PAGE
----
Top 3 Do’s and Don'ts for Social Media in the Healthcare Industry

By Carrie Kerpen Navigating the waters for social media in the healthcare industry is challenging at best, and impossible at worst. To do it well, you need patience (to work through regulatory), determination (to convince skeptics within your organization), and vision (to see the bigger picture of your organizations success in social). Despite the challenges, businesses in healthcare stand have immense opportunity to communicate with their patients and impact their bottom lines using social media.

The following are a list of do's and don'ts for those of you who work at a healthcare company and are struggling with the use of social media for your organization:

DO: Listen. Listen, even if you are not ready to jump into the Social Media landscape. Are you in the "thinking about establishing a presence" stage? Even if you're knee deep into the social media waters, consider listening better. What keywords might your ideal audience be using? Do you have a running search that pings you every time those keywords are mentioned? How about a search for when people mention your competitors? All too often, companies take the "Google Alerts" approach of simply looking for information about their organization...but cast your net further and you'll learn a lot more about consumer behavior, and how they are exchanging information online.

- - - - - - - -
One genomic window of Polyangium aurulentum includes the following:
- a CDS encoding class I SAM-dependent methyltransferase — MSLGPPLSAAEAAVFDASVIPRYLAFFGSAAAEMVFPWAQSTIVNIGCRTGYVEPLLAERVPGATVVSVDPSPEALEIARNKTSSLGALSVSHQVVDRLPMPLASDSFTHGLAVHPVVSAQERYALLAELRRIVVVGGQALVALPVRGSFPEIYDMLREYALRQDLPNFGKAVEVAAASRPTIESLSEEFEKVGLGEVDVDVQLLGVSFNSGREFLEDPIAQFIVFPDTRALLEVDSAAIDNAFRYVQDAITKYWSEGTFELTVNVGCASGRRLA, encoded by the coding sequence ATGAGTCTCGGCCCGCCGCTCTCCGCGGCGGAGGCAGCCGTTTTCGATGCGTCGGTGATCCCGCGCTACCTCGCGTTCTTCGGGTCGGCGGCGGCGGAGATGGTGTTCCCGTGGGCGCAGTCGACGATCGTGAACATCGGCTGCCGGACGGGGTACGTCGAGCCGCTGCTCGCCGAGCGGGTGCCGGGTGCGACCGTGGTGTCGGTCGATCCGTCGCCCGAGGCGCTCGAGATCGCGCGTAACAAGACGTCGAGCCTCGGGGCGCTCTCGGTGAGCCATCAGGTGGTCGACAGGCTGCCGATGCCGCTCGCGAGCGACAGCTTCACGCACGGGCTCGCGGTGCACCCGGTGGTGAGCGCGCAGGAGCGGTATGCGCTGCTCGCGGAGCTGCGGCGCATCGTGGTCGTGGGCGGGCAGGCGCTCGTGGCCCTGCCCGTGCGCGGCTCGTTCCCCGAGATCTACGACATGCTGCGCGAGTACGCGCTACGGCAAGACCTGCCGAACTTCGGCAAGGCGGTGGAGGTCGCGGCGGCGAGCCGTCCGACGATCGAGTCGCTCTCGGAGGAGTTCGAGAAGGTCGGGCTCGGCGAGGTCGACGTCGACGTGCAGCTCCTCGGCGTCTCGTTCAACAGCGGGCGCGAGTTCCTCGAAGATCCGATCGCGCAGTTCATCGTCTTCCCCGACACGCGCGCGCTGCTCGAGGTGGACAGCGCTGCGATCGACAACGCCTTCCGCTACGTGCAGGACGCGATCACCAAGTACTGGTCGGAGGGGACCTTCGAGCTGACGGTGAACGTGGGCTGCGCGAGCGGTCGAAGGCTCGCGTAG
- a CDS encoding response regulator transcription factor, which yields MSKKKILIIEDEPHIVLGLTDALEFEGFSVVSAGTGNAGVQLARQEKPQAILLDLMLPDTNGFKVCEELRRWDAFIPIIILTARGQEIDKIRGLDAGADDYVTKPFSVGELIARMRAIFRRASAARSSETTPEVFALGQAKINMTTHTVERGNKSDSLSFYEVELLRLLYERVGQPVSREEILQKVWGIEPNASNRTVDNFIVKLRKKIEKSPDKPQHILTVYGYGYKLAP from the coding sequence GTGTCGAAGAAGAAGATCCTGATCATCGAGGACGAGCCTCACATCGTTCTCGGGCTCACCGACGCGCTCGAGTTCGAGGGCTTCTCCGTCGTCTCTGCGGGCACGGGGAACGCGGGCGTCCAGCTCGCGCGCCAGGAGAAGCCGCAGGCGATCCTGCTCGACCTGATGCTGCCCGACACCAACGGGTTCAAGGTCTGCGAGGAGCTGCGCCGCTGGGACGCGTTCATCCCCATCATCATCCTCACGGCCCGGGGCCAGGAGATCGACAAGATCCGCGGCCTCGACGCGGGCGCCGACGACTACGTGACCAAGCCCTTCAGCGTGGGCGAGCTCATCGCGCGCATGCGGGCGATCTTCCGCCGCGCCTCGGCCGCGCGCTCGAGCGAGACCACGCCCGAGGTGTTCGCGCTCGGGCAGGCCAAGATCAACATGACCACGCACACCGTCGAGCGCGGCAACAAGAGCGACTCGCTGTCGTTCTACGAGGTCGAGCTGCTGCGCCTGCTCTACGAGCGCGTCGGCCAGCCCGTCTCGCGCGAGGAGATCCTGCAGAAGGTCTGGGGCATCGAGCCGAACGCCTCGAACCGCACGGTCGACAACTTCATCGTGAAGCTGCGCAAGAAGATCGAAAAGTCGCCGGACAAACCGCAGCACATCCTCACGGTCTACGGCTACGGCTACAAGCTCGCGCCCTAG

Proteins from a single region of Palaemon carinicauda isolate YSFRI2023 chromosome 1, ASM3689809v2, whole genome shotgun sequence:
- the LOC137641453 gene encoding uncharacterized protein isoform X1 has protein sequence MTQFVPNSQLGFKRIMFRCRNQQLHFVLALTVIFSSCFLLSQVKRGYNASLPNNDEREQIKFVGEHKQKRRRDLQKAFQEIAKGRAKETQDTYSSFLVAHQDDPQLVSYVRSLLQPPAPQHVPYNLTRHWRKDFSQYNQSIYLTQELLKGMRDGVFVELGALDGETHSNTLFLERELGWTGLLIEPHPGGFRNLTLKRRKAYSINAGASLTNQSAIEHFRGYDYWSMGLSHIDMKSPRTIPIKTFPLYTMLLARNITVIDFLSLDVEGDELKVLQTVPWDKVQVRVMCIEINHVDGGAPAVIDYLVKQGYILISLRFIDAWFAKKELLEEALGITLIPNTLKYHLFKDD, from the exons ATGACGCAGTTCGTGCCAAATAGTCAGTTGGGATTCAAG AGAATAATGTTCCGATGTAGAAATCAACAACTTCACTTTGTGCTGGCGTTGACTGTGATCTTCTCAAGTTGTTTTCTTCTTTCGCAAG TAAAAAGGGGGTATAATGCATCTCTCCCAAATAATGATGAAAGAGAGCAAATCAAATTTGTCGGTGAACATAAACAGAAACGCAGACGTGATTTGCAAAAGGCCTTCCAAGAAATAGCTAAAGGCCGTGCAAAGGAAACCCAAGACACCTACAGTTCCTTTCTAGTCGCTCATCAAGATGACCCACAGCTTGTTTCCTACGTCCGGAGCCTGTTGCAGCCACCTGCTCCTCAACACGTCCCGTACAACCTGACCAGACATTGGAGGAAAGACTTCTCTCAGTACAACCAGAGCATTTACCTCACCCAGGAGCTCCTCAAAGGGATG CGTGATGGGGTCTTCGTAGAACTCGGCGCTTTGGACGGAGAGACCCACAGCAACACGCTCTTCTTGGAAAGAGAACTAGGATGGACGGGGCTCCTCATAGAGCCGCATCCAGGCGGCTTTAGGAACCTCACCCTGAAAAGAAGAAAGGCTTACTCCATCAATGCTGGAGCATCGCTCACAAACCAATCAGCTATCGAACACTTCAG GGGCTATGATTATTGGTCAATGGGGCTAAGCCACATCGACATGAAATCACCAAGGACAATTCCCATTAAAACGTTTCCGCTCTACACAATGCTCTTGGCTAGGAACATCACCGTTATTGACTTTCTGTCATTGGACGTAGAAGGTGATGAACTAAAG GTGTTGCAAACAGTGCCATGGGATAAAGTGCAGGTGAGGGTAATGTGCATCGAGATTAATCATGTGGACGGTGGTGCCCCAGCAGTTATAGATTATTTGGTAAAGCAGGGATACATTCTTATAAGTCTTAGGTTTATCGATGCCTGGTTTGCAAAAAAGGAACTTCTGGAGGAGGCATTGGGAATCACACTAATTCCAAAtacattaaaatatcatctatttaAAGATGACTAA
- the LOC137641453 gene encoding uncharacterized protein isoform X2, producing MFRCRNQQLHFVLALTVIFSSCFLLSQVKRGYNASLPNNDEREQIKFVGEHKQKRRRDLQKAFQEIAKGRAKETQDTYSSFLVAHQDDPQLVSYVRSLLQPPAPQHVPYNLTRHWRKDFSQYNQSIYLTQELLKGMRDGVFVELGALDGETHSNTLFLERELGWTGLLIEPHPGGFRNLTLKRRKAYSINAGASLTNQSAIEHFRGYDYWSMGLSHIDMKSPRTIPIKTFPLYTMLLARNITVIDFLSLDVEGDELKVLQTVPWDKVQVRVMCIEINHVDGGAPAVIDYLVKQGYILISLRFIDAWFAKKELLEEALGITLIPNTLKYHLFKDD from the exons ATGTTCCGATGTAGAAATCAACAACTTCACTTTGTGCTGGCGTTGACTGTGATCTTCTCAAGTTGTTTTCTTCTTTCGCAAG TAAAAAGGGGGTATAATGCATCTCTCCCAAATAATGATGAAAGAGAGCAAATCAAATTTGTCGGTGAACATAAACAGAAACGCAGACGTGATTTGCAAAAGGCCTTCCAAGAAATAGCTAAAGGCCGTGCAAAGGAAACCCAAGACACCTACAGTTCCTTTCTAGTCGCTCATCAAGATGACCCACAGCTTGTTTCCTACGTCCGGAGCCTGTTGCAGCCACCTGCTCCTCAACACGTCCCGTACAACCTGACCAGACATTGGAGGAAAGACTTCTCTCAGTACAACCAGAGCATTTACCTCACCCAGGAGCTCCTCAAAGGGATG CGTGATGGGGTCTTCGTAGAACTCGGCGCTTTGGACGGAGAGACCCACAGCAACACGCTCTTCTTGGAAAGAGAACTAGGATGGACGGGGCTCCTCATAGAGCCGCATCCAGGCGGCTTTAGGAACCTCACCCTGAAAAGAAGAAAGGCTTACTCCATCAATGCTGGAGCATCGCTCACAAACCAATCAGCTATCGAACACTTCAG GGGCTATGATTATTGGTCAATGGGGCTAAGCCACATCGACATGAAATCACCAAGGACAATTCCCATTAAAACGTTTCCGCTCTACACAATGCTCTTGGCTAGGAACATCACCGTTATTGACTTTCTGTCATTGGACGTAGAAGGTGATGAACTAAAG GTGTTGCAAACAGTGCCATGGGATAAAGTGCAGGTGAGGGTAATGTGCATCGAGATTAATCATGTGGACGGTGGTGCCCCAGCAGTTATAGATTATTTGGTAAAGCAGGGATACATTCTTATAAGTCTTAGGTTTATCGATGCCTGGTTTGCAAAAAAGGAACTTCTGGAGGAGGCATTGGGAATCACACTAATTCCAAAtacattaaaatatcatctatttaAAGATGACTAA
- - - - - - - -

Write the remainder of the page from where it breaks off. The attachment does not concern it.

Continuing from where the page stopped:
DON'T: Ignore the rules. I was at a conference once where two panelists took completely different approaches when asked how they work with their legal departments. The first panelist said, I involved legal early and often. The second panelist said, act first and ask permission later. In healthcare, there is no question that you must work within regulatory guidelines. You must work with legal, and you must figure out who within the legal department is the person who doesn't just say "no way", but says "no, but try this...". Be an enthusiastic champion for social. Share articles and stories, share case studies...but don't sidestep regulatory. Note: If you can't get past regulatory, then do a LOT of the first "do" (i.e "listening") and continue to show the cost of not responding to your organization. It will get them eventually.

DO: Have a social media policy in place: When the "Motrin Moms" situation hit, the organization was not prepared. Their agency created a seemingly innocuous little video that offended moms across the globe, and it quickly caused a firestorm online for the brand. escalation process, etc. For healthcare organizations, the trick is to be prepared. Whether you're a doctor's office with a staff of 15, or a multi-billion dollar pharmaceutical company, having a plan in place for adverse events, violation of HIPPA, responses to negative feedback-- will only help! Having an official policy keeps it all in check. Need to know just how to get started writing one? Check out this great article from Inc Magazine.